An independent report commissioned by the County of San Benito has concluded that Hazel Hawkins Memorial Hospital (HHMH) did not need to file for bankruptcy as a course of action regarding its financial situation. Additionally, the findings stated that the hospital does not need to be sold to a for-profit provider to be successful.
Consulting firm ECG also recommended that the current hospital administration be overhauled. The report said that “as more taxpayer funds are needed to restore HHMH, a broader community-based governance option and new administrative leadership is required.
This is a crucial development in the ongoing debate over the path HHHM will take as the San Benito Health Care District (SBHCD) is currently in talks with American Advanced Management (AAM) to forge a “strategic partnership.”
The report, released on Sept. 29, was put together by ECG Management Consultants, a healthcare consulting firm with decades of experience.
“A community hospital in this growing market, with taxpayer support and relatively good facilities, can be successful and does not need to be in bankruptcy or be sold to a for-profit provider. A future path must be about growth of services, which inherently is about growth of the medical staff,” said the report.
SBHCD has improved financially since 2017, according to the report, as operating income improved by nearly $2 million from 2017-2023. Net income improved by more than $3 million in the same period. A path to financial stability would require a combination of continued outside funding and an increase in services the hospital provides.
One of the options ECG proposes to create more community involvement in the hospital’s affairs is the establishment of a Joint Powers Authority (JPA) between San Benito County, SBHCD and other local agencies.
A JPA is a legal entity that allows two or more public agencies to jointly exercise common powers. In the case of HHMH, a JPA could help the hospital out financially through a line of credit provided by San Benito County and local agencies.
The county is considering partnering with Salinas Valley Health to bring it on as a manager of the hospital in the case a JPA does take over HHMH.
On Oct. 16, Cecilia Montalvo, a consultant for San Benito County, encouraged the Hollister City Council during its regular meeting to consider submitting a non-binding letter of intent (LOI) to the county. An LOI submitted by the City of Hollister would initiate talks between the city and the county about potentially entering into a JPA.
“Healthcare is going to be an extremely important issue in this town as you continue to grow. I think having a seat at the table and bringing potential board members from this city to that JPA is an advantage for you,” Montalvo said.
The council showed apprehension about moving forward with an LOI at the time and asked the city attorney to look into the matter.
The California Nurses Association (CNA), which represents 150 nurses at HHMH, is encouraged by the ECG report.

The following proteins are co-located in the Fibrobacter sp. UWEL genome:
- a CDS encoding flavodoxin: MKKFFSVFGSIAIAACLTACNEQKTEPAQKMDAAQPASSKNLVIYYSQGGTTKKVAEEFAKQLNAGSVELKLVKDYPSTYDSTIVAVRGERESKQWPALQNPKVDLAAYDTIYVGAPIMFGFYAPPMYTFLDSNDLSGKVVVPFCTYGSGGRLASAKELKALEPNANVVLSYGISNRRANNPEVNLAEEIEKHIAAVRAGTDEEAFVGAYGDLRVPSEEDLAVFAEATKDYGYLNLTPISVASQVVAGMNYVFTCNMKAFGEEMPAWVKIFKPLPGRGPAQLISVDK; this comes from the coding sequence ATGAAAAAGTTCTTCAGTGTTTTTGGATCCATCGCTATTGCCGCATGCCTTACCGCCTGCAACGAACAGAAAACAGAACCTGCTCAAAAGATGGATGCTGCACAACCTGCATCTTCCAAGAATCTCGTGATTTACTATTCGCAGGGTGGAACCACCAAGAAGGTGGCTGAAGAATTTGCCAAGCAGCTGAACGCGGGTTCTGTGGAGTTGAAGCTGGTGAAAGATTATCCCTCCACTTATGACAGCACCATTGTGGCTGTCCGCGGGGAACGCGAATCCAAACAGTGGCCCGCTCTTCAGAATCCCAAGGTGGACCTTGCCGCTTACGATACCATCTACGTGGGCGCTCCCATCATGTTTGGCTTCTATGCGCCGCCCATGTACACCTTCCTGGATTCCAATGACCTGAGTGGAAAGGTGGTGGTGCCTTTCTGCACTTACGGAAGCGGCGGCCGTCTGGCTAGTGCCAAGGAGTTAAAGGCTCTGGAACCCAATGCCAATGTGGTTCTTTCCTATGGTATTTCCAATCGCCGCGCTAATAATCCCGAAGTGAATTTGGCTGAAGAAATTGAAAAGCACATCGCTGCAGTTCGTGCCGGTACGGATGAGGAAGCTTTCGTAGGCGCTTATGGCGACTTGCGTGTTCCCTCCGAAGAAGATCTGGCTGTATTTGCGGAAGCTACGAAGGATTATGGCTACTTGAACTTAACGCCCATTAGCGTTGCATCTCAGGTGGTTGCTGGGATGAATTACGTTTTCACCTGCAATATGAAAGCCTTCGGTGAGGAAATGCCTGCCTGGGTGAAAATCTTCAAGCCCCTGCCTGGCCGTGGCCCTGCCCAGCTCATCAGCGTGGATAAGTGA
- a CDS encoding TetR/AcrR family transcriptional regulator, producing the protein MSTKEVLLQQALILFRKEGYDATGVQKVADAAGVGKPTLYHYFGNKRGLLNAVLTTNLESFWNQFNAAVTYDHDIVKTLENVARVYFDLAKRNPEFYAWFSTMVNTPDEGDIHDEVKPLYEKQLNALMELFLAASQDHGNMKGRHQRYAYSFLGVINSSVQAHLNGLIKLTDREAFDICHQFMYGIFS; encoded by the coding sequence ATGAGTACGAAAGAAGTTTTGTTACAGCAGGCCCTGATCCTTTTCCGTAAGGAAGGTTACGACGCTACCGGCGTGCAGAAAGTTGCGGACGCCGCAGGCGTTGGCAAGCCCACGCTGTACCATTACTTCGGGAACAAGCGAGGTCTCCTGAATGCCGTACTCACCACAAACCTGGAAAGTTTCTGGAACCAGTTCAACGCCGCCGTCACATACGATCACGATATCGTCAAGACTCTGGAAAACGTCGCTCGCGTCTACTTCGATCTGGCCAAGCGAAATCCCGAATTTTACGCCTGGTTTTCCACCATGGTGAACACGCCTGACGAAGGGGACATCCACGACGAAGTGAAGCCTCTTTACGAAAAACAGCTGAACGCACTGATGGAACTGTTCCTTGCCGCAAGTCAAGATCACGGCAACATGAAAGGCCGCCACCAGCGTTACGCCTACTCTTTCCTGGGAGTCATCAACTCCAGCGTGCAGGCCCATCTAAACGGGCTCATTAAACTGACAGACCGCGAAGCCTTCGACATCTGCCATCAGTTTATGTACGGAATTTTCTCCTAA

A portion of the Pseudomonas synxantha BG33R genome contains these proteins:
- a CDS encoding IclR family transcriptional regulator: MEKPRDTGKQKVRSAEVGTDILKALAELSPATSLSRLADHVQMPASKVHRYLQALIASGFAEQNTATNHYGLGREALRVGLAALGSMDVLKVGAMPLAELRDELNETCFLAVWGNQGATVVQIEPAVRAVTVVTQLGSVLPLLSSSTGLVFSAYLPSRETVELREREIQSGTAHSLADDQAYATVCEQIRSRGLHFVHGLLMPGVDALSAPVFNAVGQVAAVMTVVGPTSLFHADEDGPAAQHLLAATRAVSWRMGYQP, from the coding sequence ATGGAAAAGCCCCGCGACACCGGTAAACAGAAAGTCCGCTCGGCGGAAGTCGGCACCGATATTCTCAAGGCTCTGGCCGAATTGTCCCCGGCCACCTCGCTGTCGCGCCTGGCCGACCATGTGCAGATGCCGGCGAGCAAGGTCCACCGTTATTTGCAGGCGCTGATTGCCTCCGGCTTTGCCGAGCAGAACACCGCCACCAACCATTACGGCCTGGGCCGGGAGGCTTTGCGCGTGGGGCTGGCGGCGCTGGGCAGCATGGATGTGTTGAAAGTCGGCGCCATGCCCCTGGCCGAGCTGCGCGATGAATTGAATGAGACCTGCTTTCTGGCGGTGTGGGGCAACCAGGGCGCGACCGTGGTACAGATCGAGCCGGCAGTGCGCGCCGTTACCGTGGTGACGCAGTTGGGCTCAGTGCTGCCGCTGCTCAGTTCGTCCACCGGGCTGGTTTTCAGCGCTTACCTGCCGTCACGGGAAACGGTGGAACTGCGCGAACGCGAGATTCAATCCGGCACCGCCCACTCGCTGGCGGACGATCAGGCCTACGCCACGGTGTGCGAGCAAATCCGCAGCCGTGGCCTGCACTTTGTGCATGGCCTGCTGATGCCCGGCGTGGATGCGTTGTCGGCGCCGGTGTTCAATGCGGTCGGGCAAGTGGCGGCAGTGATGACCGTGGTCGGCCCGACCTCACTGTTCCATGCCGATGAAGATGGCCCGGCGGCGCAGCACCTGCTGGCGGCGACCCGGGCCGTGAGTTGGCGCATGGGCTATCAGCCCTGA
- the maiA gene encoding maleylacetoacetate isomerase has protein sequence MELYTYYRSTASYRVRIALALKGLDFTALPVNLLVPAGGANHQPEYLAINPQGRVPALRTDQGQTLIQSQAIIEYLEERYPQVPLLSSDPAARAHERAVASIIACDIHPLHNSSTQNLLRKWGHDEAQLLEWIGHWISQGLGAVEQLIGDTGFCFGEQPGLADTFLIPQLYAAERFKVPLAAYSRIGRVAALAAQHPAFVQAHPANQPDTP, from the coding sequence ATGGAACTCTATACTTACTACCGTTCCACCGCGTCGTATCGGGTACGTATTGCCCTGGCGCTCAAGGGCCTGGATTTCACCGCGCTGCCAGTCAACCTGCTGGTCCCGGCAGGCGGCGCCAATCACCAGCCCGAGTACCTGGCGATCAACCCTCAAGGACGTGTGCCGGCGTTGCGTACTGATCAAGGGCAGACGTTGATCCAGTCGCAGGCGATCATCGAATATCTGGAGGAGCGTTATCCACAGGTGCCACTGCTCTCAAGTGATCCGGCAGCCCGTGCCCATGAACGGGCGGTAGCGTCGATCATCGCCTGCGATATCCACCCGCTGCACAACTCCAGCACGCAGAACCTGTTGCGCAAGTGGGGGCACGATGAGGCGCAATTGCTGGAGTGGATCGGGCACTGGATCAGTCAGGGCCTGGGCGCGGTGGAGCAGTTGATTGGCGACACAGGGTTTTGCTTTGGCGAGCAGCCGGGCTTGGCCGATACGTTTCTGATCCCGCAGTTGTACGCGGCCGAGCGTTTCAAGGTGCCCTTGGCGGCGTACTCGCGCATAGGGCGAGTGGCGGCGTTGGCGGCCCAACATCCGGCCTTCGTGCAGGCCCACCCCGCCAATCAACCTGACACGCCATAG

“The nurses are super pleased to see that ECG Management concluded in the report that Hazel Hawkins does not need to be in bankruptcy or actually sold for a for profit provider. This is in the report and it’s a feeling of relief,” said Ariahnna Sanchez, a registered nurse working at HHMH.
CNA nurses have held rallies and informational town halls over the last several months to present their case that HHMH should not have filed for bankruptcy. Last month, researchers for CNA concluded that the hospital is in a good financial position based on the increases in executive compensation in 2022 and an infusion of money from a $ 10 million state loan for distressed hospitals.
HHMH contested those claims and is still engaged in ongoing bankruptcy proceedings.
CNA has been in a labor dispute with the hospital over nurses’ contracts, an issue Sanchez said had been used as a reason for HHMH’s bankruptcy filing.
“We feel a little bit vindicated that you know that this is happening and that these are facts. Management tried to blame the financial difficulties on the workers. Compensation packages of the employees of Hazel Hawkins and this report shows that is simply not true,” Sanchez said.
The ECG report paints a different picture than what HHMH has insisted is a fiscal emergency. As part of its Chapter 9 proceedings, this week HHHM received a separate report from a court-appointed ombudsman that brought some positive news regarding the hospital’s performance.
A Different View
HHMH stated in a media release on Oct. 17 that it received a report from Jerry Seelig, the Patient Care Ombudsman (PCO) appointed by the court. After weeks of investigation, the PCO concluded that the leadership of HHMH is strong and suitable to move the hospital forward, according to the Hollister hospital.
“The Interim CEO and Chief Responsible Officer [Mary Casillas] is qualified and an experienced professional,” said the media release, quoting the PCO report.
HHMH also stated that the PCO report indicated confidence in the operations and departmental leadership. This assessment is at odds with the ECG report, which suggested the hospital administration be replaced as a potential action taken by a future Joint Powers Authority.
The ECG report is making the rounds across the county, with a presentation made on Oct. 17 in front of the San Juan Bautista City Council. The San Benito County Board of Supervisors will be presented with the report at their Oct. 24 regular meeting.